SINCERE CONGRATULATIONS to Anna Rothery, who recently became the first black Lord Mayor of Liverpool.
I am extremely delighted about it, so I can only imagine how ecstatic the ancestors are. I imagine their spirits are dancing with joy.
After all, many of them were brought to the city in chains to be taken across the ocean as human cargo in the inglorious ‘triangular trade’.
Moreover, they built the city by the sweat of their brows in the so-called ‘New World’ without a pay day.
Years later, free Africans (many of them sailors) would follow a similar trajectory to ‘Scouse Land’ to settle there for generation after generation after generation, building what would become one of the oldest surviving black communities in Britain.
Their descendants, like counterparts in Tiger Bay, Cardiff, where Shirley Bassey comes from, created a colony in a suburb of the metropolitan city – Liverpool 8 it used to be called until the neighbourhood erupted into rioting in 1981 and the media described it as Toxteth.
Liverpool doesn’t mind talking about Toxteth and the riots, but short of a truth and reconciliation commission I cannot see where the real and necessary discussions about the discontent that led to those clashes, nearly 40 years ago, are going to come from.
Liverpudlians who are fiercely proud of their African heritage (some of them as white as the Chelsea and England footballer Ross Barkley with his Nigerian roots) are regarded as scousers but somehow still treated as ‘other’. Consequently very little changes.
Those of us whose African heritage is within living memory have not been all-embracing of our Liverpool 8 bredrin either. We have treated them like the so-called ‘Cape coloureds’ were regarded during South Africa’s apartheid period.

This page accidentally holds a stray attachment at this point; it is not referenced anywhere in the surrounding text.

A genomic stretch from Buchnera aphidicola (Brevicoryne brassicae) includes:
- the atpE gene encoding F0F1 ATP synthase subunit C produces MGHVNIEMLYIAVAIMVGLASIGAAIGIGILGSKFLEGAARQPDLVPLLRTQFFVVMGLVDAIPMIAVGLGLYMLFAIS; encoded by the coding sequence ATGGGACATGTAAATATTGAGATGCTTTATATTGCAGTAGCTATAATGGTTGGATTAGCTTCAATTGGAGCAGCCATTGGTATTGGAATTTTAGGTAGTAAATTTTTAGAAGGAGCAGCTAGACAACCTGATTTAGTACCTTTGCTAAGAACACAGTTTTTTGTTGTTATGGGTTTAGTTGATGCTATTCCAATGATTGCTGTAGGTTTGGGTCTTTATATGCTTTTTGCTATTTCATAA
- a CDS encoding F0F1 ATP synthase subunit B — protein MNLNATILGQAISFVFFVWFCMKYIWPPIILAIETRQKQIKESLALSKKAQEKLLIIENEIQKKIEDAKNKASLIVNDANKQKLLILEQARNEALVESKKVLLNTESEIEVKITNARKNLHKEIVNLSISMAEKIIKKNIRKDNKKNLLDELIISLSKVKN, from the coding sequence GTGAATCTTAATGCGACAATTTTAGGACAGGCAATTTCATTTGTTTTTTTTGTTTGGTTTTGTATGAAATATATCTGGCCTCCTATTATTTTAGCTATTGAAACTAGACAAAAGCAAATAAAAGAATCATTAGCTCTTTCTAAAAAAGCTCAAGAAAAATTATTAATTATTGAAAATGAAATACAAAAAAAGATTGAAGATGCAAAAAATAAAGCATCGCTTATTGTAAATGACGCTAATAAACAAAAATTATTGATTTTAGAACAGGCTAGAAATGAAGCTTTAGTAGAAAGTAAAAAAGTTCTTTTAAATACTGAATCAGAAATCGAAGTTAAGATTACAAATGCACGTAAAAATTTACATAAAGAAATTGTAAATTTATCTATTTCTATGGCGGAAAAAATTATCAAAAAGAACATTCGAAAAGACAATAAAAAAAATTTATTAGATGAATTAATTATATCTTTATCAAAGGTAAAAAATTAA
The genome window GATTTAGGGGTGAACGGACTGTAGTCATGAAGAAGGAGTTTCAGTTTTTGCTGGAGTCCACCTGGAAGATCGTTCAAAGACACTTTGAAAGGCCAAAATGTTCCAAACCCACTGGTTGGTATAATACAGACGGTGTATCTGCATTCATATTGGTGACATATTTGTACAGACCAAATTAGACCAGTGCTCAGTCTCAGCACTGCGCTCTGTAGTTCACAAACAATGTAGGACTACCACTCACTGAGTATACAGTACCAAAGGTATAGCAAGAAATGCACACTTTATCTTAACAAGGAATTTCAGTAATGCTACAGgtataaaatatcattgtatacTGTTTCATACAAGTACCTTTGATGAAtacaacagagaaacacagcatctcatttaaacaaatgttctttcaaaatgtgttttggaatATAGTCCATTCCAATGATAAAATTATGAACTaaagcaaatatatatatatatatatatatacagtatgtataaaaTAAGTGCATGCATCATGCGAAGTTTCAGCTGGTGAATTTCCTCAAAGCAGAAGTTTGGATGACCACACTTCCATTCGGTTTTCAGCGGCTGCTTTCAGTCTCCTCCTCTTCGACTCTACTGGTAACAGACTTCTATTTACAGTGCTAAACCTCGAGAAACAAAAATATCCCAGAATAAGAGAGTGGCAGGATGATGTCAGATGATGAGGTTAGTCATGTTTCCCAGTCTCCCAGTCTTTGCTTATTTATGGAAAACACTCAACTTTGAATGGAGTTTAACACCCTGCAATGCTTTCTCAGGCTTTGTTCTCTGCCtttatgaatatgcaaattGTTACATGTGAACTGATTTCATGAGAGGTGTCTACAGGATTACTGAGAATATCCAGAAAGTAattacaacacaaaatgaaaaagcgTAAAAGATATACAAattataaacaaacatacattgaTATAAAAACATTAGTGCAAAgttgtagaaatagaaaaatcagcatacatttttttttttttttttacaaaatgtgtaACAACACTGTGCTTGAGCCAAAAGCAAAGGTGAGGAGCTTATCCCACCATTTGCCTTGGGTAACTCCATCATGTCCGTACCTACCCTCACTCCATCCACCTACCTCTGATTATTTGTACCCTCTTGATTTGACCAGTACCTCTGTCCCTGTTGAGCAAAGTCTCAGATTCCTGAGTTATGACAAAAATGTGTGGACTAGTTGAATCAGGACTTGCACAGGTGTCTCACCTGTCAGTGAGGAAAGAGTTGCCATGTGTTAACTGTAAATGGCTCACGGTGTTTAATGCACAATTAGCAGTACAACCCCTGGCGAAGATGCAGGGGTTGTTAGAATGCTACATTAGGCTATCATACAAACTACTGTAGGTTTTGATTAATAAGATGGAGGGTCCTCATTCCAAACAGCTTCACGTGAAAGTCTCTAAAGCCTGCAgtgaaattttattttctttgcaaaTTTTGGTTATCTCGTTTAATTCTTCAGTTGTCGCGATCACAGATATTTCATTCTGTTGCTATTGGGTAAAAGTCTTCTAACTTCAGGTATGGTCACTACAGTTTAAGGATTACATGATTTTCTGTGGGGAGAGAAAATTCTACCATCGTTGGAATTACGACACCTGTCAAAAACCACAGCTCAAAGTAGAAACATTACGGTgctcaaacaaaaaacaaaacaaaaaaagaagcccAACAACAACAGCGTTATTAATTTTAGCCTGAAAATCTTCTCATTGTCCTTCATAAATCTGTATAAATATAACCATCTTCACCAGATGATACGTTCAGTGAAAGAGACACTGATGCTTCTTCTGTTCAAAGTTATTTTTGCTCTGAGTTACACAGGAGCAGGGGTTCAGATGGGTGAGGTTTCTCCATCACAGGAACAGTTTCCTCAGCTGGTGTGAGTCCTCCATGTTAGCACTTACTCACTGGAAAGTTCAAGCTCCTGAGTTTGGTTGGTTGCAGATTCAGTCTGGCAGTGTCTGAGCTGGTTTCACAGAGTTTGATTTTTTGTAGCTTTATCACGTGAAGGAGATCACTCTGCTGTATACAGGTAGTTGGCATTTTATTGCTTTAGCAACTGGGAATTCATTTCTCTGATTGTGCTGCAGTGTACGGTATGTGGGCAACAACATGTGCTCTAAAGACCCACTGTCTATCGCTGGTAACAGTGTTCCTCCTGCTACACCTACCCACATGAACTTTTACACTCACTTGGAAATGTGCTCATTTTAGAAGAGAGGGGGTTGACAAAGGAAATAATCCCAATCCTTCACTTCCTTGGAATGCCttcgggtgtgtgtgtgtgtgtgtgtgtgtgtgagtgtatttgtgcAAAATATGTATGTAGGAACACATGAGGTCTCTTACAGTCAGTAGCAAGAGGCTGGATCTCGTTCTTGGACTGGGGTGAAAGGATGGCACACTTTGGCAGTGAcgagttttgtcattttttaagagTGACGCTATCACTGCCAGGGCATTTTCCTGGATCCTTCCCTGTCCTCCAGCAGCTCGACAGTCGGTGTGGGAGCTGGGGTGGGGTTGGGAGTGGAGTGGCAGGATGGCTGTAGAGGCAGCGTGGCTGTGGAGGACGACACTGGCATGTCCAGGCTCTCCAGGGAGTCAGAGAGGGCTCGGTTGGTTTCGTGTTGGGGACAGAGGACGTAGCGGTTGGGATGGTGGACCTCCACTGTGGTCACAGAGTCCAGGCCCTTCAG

For the phenomenon of fourth or fifth or sixth or seventh or eighth or ninth generation black Britons is still a relatively unfamiliar one to us in the grander scheme of our existence here. Third generation, perhaps and fourth, at a push.
But when faced with an African who is scouser through and through, our race ‘detectors’ are somewhat discombobulated. By rights the whole of black Britain should have been up in arms about the way our brothers and sisters of African heritage have been marginalised in Liverpool, but we don’t seem to be able to make the connection that makes us one.
The boxer John Conteh, for example, who in his day was the greatest pound for pound fighter in the UK. I knew him in the mid-’90s and was at one time commissioned to ghost-write his autobiography.
He is a really nice guy and has a fascinating Liverpool background. But I just couldn’t get a handle on him in the way that I can with people of African Caribbean heritage who came to the UK from overseas or who were brought up in the UK from parents or grandparents from overseas.
I hope this does not sound patronising as I really do not mean it to be. I genuinely have love for the people of Liverpool with African heritage that I have met.
People like the lovers rock star Sylvia Tella, the actress Cathy Tyson and her one-time beau, the actor, poet, comedian and DJ Craig Charles. But their experience of Britain and, perhaps even racism, is very different from mine.